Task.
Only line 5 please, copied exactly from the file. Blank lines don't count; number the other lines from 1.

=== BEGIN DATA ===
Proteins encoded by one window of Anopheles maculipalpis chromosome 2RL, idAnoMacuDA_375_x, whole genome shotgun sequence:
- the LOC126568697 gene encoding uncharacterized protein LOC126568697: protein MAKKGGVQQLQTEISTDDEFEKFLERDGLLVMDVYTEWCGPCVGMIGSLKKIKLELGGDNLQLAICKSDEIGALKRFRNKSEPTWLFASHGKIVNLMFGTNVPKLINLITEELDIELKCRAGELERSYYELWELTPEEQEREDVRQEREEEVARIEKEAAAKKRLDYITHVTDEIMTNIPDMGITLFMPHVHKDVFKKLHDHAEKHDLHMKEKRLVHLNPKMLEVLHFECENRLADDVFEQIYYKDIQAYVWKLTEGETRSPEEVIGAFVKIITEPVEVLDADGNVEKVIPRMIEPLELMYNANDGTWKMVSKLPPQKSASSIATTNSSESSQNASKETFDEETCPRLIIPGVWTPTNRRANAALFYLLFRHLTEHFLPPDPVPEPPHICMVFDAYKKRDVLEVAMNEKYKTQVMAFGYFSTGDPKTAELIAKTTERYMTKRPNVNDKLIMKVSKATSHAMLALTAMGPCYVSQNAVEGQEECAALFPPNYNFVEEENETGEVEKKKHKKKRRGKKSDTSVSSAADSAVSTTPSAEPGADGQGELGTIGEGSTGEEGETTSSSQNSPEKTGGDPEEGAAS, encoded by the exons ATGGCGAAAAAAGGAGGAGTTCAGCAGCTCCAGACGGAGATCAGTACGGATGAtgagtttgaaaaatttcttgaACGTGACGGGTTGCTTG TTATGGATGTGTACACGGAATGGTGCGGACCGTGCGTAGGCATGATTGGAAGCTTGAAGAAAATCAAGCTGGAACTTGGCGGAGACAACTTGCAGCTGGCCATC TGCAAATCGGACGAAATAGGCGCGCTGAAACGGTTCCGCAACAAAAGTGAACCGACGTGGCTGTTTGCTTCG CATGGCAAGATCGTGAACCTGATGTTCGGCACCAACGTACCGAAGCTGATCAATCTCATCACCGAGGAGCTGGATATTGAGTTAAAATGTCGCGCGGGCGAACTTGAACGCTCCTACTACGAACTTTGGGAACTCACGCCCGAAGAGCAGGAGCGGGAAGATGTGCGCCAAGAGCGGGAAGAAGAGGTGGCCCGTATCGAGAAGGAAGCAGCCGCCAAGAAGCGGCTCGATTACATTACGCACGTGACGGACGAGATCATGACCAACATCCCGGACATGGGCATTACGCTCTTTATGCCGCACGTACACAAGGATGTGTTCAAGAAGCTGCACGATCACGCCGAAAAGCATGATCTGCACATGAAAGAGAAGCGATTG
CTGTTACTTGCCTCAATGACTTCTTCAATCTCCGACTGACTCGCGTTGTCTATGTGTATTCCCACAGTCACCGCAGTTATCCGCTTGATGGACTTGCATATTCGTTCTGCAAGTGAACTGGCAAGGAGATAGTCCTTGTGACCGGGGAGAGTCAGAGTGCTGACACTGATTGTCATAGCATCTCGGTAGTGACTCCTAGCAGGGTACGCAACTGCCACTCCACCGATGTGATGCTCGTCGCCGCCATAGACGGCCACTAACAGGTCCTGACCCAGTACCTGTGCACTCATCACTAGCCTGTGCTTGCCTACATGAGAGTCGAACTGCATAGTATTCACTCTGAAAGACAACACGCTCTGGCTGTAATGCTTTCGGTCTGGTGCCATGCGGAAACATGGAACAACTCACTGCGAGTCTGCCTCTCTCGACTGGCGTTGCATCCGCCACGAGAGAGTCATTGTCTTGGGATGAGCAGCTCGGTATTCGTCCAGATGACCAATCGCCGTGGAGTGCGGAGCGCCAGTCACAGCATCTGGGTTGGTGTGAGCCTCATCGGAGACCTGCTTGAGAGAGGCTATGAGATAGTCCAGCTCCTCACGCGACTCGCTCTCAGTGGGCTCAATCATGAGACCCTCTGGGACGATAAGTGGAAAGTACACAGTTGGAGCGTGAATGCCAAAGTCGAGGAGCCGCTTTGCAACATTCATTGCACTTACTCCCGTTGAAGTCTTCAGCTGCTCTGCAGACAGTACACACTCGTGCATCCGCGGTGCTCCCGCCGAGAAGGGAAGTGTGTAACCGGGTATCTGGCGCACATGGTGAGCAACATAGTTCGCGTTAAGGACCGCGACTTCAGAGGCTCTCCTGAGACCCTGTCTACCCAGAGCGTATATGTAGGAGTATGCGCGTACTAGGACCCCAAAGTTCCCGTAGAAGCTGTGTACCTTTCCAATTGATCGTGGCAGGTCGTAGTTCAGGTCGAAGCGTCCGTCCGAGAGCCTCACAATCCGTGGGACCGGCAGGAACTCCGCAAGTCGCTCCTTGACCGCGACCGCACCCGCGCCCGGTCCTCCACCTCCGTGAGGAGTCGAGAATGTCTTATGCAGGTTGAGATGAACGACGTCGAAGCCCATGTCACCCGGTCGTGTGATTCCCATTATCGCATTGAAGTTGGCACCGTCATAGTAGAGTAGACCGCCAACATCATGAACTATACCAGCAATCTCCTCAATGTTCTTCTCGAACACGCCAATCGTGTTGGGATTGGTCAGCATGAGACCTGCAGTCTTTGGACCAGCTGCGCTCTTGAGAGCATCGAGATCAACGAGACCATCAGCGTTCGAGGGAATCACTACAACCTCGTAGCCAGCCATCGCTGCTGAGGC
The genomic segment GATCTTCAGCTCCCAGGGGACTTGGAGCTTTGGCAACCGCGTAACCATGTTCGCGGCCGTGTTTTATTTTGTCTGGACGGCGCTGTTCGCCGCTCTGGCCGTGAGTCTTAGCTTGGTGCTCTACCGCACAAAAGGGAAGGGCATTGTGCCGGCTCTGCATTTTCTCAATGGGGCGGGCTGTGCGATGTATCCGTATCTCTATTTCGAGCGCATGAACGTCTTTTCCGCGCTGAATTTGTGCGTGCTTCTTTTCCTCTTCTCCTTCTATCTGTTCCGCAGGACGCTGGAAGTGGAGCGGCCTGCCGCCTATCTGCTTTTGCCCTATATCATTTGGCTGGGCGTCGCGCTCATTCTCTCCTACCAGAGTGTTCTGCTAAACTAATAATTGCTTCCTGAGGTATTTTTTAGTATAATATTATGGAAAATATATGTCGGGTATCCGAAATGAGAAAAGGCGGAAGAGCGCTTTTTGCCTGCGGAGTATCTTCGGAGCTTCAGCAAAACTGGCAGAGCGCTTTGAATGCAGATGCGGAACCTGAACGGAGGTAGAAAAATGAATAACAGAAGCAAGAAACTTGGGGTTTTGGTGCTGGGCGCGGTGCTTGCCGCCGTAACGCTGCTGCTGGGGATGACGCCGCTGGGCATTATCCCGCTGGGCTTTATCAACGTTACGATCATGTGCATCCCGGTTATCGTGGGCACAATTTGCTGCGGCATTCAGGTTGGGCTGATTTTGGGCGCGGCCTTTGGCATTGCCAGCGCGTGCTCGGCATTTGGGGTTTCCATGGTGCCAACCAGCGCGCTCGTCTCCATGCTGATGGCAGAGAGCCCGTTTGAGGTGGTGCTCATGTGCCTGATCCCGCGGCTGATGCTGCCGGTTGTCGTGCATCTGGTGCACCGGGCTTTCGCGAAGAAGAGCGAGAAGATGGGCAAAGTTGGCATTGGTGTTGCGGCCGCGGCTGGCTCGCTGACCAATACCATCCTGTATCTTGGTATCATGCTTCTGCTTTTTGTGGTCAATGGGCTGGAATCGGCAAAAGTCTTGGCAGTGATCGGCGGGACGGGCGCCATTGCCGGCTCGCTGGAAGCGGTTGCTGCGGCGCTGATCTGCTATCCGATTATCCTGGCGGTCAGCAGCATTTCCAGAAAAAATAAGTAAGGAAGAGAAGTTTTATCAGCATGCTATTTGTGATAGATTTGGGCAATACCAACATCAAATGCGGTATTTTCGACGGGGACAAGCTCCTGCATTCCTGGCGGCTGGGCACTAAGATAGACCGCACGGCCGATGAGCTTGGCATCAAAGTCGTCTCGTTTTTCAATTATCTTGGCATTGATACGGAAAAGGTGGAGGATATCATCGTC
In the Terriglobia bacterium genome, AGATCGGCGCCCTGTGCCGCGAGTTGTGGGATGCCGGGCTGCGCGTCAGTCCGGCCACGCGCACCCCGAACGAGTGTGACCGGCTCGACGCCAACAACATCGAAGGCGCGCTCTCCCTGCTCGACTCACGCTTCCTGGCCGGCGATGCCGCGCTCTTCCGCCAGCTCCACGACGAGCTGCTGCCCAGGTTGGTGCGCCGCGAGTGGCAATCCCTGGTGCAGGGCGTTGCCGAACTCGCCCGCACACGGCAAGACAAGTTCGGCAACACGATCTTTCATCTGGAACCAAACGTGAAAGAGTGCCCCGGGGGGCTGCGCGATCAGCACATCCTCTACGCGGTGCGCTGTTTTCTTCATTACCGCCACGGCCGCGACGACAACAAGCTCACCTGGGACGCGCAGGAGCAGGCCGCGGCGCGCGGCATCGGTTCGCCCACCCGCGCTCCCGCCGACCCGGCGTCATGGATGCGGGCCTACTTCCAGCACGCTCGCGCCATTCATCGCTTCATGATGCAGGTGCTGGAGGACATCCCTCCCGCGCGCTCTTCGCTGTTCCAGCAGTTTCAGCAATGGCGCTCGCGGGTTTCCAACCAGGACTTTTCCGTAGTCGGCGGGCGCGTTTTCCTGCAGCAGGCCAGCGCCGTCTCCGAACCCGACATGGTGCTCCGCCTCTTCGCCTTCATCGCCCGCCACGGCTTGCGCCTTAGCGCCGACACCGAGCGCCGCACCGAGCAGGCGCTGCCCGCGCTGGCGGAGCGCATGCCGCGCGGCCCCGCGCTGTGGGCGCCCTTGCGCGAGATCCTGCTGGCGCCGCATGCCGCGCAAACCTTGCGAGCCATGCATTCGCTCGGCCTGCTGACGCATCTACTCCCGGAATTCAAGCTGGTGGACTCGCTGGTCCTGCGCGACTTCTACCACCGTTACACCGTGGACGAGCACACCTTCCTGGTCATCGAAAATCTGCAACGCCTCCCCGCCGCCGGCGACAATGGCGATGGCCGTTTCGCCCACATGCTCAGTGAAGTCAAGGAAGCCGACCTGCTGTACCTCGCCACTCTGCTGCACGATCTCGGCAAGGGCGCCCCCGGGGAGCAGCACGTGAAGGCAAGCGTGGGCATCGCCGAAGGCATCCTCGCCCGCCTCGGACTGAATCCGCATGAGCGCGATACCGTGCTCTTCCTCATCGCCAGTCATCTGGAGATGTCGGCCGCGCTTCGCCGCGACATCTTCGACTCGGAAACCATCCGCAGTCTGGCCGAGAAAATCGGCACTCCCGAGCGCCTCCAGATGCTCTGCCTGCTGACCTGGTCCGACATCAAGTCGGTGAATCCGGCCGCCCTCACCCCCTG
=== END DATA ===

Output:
In the Terriglobia bacterium genome, AGATCGGCGCCCTGTGCCGCGAGTTGTGGGATGCCGGGCTGCGCGTCAGTCCGGCCACGCGCACCCCGAACGAGTGTGACCGGCTCGACGCCAACAACATCGAAGGCGCGCTCTCCCTGCTCGACTCACGCTTCCTGGCCGGCGATGCCGCGCTCTTCCGCCAGCTCCACGACGAGCTGCTGCCCAGGTTGGTGCGCCGCGAGTGGCAATCCCTGGTGCAGGGCGTTGCCGAACTCGCCCGCACACGGCAAGACAAGTTCGGCAACACGATCTTTCATCTGGAACCAAACGTGAAAGAGTGCCCCGGGGGGCTGCGCGATCAGCACATCCTCTACGCGGTGCGCTGTTTTCTTCATTACCGCCACGGCCGCGACGACAACAAGCTCACCTGGGACGCGCAGGAGCAGGCCGCGGCGCGCGGCATCGGTTCGCCCACCCGCGCTCCCGCCGACCCGGCGTCATGGATGCGGGCCTACTTCCAGCACGCTCGCGCCATTCATCGCTTCATGATGCAGGTGCTGGAGGACATCCCTCCCGCGCGCTCTTCGCTGTTCCAGCAGTTTCAGCAATGGCGCTCGCGGGTTTCCAACCAGGACTTTTCCGTAGTCGGCGGGCGCGTTTTCCTGCAGCAGGCCAGCGCCGTCTCCGAACCCGACATGGTGCTCCGCCTCTTCGCCTTCATCGCCCGCCACGGCTTGCGCCTTAGCGCCGACACCGAGCGCCGCACCGAGCAGGCGCTGCCCGCGCTGGCGGAGCGCATGCCGCGCGGCCCCGCGCTGTGGGCGCCCTTGCGCGAGATCCTGCTGGCGCCGCATGCCGCGCAAACCTTGCGAGCCATGCATTCGCTCGGCCTGCTGACGCATCTACTCCCGGAATTCAAGCTGGTGGACTCGCTGGTCCTGCGCGACTTCTACCACCGTTACACCGTGGACGAGCACACCTTCCTGGTCATCGAAAATCTGCAACGCCTCCCCGCCGCCGGCGACAATGGCGATGGCCGTTTCGCCCACATGCTCAGTGAAGTCAAGGAAGCCGACCTGCTGTACCTCGCCACTCTGCTGCACGATCTCGGCAAGGGCGCCCCCGGGGAGCAGCACGTGAAGGCAAGCGTGGGCATCGCCGAAGGCATCCTCGCCCGCCTCGGACTGAATCCGCATGAGCGCGATACCGTGCTCTTCCTCATCGCCAGTCATCTGGAGATGTCGGCCGCGCTTCGCCGCGACATCTTCGACTCGGAAACCATCCGCAGTCTGGCCGAGAAAATCGGCACTCCCGAGCGCCTCCAGATGCTCTGCCTGCTGACCTGGTCCGACATCAAGTCGGTGAATCCGGCCGCCCTCACCCCCTG